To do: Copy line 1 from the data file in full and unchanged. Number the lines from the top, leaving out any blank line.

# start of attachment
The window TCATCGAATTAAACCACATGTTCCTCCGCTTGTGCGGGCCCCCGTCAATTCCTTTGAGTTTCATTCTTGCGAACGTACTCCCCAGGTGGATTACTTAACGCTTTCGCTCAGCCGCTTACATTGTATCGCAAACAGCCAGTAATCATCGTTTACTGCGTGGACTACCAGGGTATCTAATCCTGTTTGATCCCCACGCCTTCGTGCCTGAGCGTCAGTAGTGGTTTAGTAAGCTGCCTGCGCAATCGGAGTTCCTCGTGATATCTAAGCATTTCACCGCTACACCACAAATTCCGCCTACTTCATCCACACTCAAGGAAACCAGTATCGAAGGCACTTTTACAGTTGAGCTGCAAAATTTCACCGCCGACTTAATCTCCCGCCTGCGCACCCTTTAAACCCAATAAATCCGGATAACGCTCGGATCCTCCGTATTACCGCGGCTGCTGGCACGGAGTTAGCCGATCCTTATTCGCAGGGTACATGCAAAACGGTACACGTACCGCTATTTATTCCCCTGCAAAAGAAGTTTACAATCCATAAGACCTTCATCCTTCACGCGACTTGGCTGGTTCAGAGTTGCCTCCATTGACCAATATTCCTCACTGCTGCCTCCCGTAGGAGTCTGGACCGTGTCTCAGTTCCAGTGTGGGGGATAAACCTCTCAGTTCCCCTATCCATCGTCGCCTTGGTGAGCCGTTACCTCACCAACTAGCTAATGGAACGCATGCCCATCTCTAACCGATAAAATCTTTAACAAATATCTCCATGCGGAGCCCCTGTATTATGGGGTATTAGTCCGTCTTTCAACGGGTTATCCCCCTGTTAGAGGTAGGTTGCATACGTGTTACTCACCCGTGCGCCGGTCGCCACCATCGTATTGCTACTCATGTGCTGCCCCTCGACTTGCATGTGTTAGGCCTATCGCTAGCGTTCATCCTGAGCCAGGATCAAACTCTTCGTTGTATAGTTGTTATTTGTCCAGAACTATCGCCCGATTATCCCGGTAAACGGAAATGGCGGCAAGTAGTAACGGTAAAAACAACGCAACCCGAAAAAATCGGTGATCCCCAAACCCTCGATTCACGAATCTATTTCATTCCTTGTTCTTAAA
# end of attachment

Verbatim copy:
The window TCATCGAATTAAACCACATGTTCCTCCGCTTGTGCGGGCCCCCGTCAATTCCTTTGAGTTTCATTCTTGCGAACGTACTCCCCAGGTGGATTACTTAACGCTTTCGCTCAGCCGCTTACATTGTATCGCAAACAGCCAGTAATCATCGTTTACTGCGTGGACTACCAGGGTATCTAATCCTGTTTGATCCCCACGCCTTCGTGCCTGAGCGTCAGTAGTGGTTTAGTAAGCTGCCTGCGCAATCGGAGTTCCTCGTGATATCTAAGCATTTCACCGCTACACCACAAATTCCGCCTACTTCATCCACACTCAAGGAAACCAGTATCGAAGGCACTTTTACAGTTGAGCTGCAAAATTTCACCGCCGACTTAATCTCCCGCCTGCGCACCCTTTAAACCCAATAAATCCGGATAACGCTCGGATCCTCCGTATTACCGCGGCTGCTGGCACGGAGTTAGCCGATCCTTATTCGCAGGGTACATGCAAAACGGTACACGTACCGCTATTTATTCCCCTGCAAAAGAAGTTTACAATCCATAAGACCTTCATCCTTCACGCGACTTGGCTGGTTCAGAGTTGCCTCCATTGACCAATATTCCTCACTGCTGCCTCCCGTAGGAGTCTGGACCGTGTCTCAGTTCCAGTGTGGGGGATAAACCTCTCAGTTCCCCTATCCATCGTCGCCTTGGTGAGCCGTTACCTCACCAACTAGCTAATGGAACGCATGCCCATCTCTAACCGATAAAATCTTTAACAAATATCTCCATGCGGAGCCCCTGTATTATGGGGTATTAGTCCGTCTTTCAACGGGTTATCCCCCTGTTAGAGGTAGGTTGCATACGTGTTACTCACCCGTGCGCCGGTCGCCACCATCGTATTGCTACTCATGTGCTGCCCCTCGACTTGCATGTGTTAGGCCTATCGCTAGCGTTCATCCTGAGCCAGGATCAAACTCTTCGTTGTATAGTTGTTATTTGTCCAGAACTATCGCCCGATTATCCCGGTAAACGGAAATGGCGGCAAGTAGTAACGGTAAAAACAACGCAACCCGAAAAAATCGGTGATCCCCAAACCCTCGATTCACGAATCTATTTCATTCCTTGTTCTTAAA